Abra Tinguian Identity in Songs and Chants-A A +A
By Benny Balweg
Saturday, April 21, 2012
LIKE other tribal groups, the Tinguians of Abra offer songs and chants that are characteristically their own, or at least partly in common with other tribes in the Cordillera region, especially with those adjacent to them.
Songs are generally rendered by a group; chants are rendered by an individual. The melodies remain constant. It is the lyrics that are changing because they are occasion-specific. Some lyric compositions, however, remain being sung long after the occasion for which they were intended to be sung has passed. Both song and chant lyrics are impromptu unless they are used for performance.
The most common songs for which the Tinguians, both of highland and lowland Abra, is the salidummay, otherwise known also as dangdang-ay. No one knows anymore the meaning of either term although there is a certain medicinal herb in farmlands called dangdang-ay.
Authors of salidummay tunes are unknown, even impossible to trace. We only know that salidummay tunes proliferated during the harvest season when the young men and women came together , bayanihan-style, to harvest the ripened rice crops.
Aside from the salidummay or dangdang-ay, other principal songs or song melodies are the dawi, gaygayu, uwwawi, diwas, insa/immassa/ imma isa iisa, wassani, dandannag, pataytay, and ayaya or ayayya.
Dawi is sung strictly as funeral dirge but now it is allowed also during other occasions. It may have its origin from the sound that the sylvan insect dawdawi gives almost incessantly at sunset. Gaygayu is a song that expresses strongly emotional longing for home or loved ones, especially those that cannot be met anymore. Uwwawi, particularly in the so-called Budabosa area, is sung by a mother to lull her baby to sleep. Diwas or diwdiw-as is a woman’s song with a plaintive or haunting melody.
Insa or dang-ok or imma isa iisa is sung by groups pounding rice to be used in funeral watches. Only women sing it. Wassani is a response song to a speech or chant worthy of appreciation or admiration. Dandannag is sung when a person is dying. Pataytay is a song of acknowledgment in return when one is acknowledged by the chanter rendering the uggayam or even the balbalaguyos. Ayaya is rendered by women known for their ability to do so to express praise or admiration. The spirit dwelling in the sangasang, in Iloko pinading, also loudly sounds the ayaya to warn the community residents of an impending enemy attack or any other major disaster. The sound is more of a ululation without wording.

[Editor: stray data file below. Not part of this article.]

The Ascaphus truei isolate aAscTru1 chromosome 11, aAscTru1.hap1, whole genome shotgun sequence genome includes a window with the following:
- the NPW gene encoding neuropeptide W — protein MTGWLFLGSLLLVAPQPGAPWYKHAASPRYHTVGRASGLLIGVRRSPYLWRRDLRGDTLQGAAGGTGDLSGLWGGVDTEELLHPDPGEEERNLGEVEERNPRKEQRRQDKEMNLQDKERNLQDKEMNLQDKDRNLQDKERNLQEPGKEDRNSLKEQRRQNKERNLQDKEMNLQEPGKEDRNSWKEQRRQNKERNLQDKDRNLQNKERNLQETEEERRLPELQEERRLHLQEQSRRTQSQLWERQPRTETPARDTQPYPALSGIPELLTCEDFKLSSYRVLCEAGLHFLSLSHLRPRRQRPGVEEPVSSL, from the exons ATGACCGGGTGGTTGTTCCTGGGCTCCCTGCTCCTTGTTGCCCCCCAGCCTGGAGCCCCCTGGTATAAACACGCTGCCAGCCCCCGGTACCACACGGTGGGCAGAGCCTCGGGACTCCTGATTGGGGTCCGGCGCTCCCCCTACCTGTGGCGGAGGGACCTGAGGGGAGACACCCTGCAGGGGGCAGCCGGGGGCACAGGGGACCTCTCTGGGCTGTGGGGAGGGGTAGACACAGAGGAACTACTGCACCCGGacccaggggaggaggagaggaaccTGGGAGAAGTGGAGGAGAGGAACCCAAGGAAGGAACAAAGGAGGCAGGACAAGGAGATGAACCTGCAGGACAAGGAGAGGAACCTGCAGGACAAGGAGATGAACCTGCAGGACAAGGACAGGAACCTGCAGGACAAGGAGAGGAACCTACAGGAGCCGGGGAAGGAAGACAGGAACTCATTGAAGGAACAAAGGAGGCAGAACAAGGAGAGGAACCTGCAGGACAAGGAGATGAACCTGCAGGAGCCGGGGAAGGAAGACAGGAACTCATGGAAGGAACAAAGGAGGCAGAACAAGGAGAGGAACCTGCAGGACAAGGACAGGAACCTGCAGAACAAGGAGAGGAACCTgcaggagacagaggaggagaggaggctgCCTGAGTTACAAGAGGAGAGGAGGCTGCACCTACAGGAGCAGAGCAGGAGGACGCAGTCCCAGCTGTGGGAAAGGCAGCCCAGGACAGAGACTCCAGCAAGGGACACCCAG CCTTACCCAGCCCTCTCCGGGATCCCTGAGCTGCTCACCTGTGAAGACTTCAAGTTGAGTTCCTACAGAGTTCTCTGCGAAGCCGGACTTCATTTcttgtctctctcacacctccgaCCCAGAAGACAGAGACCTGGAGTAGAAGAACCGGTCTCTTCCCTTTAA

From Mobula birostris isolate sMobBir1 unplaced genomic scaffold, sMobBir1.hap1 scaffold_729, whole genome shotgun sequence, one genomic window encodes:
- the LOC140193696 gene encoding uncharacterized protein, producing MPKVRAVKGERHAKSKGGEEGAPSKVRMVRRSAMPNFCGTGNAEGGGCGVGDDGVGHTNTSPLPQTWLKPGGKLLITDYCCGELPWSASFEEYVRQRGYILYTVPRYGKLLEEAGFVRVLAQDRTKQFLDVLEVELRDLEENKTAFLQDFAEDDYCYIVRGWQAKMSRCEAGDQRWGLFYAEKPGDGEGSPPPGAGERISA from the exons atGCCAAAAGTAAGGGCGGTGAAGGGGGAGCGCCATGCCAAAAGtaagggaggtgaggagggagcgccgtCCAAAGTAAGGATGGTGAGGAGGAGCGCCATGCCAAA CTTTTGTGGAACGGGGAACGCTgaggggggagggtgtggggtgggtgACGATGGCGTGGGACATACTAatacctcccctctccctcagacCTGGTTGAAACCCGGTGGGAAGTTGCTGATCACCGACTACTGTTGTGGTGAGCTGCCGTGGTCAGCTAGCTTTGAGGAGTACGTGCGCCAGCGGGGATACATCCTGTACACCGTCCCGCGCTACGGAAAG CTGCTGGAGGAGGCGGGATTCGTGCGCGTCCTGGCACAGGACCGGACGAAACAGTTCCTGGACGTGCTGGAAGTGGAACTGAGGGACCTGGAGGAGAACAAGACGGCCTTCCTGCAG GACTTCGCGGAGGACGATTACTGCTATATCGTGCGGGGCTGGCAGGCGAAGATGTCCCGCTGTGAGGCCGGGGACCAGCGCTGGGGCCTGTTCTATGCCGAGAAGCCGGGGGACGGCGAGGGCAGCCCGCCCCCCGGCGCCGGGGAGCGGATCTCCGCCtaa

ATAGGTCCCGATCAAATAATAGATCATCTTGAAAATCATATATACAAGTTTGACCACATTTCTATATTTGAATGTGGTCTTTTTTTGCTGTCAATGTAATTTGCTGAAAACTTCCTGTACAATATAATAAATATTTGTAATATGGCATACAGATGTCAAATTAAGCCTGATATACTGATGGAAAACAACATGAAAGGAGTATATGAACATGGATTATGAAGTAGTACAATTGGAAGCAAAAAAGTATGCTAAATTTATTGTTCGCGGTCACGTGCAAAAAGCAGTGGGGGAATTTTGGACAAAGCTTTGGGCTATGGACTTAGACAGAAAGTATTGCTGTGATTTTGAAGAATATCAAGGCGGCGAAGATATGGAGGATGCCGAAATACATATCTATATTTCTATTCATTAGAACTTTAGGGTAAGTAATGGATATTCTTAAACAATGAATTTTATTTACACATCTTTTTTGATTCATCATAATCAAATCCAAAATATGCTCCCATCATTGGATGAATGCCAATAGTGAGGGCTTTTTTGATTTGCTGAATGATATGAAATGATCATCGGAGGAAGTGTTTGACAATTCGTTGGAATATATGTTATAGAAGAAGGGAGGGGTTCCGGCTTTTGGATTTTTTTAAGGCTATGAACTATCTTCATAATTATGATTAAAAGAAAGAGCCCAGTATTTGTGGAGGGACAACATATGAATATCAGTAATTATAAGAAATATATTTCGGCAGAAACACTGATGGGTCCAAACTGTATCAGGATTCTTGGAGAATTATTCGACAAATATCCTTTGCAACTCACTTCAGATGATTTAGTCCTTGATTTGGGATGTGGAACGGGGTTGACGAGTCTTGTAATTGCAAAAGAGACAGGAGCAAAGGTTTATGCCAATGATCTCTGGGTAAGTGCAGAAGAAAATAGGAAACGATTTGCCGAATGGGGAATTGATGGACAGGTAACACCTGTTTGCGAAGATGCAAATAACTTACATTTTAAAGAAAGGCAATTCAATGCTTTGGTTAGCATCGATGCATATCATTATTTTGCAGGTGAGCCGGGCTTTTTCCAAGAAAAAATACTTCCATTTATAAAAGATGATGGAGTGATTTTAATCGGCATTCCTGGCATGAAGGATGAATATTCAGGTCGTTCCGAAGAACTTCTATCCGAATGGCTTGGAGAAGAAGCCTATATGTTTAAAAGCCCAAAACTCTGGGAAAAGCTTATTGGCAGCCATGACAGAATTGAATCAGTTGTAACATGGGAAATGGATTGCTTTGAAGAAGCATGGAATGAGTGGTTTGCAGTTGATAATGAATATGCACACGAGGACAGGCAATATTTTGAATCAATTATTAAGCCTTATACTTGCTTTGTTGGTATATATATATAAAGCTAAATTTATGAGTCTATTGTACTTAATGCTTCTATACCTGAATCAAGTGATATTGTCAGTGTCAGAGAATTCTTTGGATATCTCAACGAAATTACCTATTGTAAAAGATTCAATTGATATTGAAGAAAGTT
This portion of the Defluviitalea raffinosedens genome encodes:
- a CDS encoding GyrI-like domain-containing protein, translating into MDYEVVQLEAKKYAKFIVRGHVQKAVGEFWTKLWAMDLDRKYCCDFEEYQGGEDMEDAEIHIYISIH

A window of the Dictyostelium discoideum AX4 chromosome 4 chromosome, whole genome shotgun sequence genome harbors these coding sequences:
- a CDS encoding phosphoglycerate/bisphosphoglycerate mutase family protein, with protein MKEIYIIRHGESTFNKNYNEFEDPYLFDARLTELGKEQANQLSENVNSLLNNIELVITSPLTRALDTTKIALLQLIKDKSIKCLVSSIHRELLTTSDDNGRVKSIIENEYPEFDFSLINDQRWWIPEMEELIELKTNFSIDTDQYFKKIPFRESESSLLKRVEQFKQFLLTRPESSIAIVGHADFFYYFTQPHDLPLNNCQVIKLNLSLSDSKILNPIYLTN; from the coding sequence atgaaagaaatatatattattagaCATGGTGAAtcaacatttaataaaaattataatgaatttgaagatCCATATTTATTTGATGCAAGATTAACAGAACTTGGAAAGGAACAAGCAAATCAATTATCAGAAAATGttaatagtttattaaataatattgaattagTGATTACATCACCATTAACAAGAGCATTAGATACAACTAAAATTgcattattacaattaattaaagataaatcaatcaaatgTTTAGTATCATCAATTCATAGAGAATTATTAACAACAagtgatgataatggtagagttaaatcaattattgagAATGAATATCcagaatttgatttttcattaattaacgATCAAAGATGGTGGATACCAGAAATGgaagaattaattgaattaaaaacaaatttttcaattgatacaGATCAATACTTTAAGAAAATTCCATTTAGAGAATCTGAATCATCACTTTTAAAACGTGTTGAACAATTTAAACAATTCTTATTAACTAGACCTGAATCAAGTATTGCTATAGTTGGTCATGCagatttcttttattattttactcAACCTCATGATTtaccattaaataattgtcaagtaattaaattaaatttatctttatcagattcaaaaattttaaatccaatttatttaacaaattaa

As to chants, the most common is the uggayam because ti can be used to express one’s thoughts and feelings in solemn as well as in casual occasions. It is a form of address or speech in metrical and rhymed verses, intoned in a regular pattern of melody. There are two kinds according to tone: one fitted for men and the other, for women, although men can also render the second if they choose to. Similar to the uggayam is the balaguyos or balbalaguyos. In it, the voice is well-modulated and supposed to be more melodious. People love it because it is very appropriate for story-telling and lesson-teaching, exchange of ideas like the Tagalog balagtasan, only more melodious. Akin to the balaguyos is the dalleng/dallong. It is a speech in metrical ballad rendered only by men.
A chant commonly used in more serious discussion and debate is the dangu. It is practiced by those of Banao (Kalinga) origin in the Abra-Kalinga border. The ayeng/ayong, on the other hand, of the Abra-Mountain Province border is sung in celebrations that are either joyful or sad. Very near the dangu but much more emotional is the adding, prevalent among inhabitanta of the Abra-Kalinga boundary areas. It serves as medium of discussion or debate or even mere expression of simple thoughts and feelings. The paliwat is reserved for men who participated in war exploits, including headhunting. Lately, however, there is an effort to use it to appreciate peaceful and extraordinarily useful achievements or contribution to society. Kullipan is a spirit song of BAoingan and Wachoyan to protect Tinguians from their enemies. Kalkalimusta is a courting schant while albaab and sangsangit are funeral dirges. Among subtribes, there are less known chants like one chanted while watching fruiting rice plants against rice birds and another to provoke laughter from a baby. But for the meantime, these enumerations should be sufficient to invite interested parties to visit Abra and be convinced that Tinguians are in fact peace-loving and art-loving.
I wish to thank my friend Henry Aliten for reminding me of April 24. It prompted me to write the above article on my contribution to the occasion.
Published in the Sun.Star Baguio newspaper on April 21, 2012.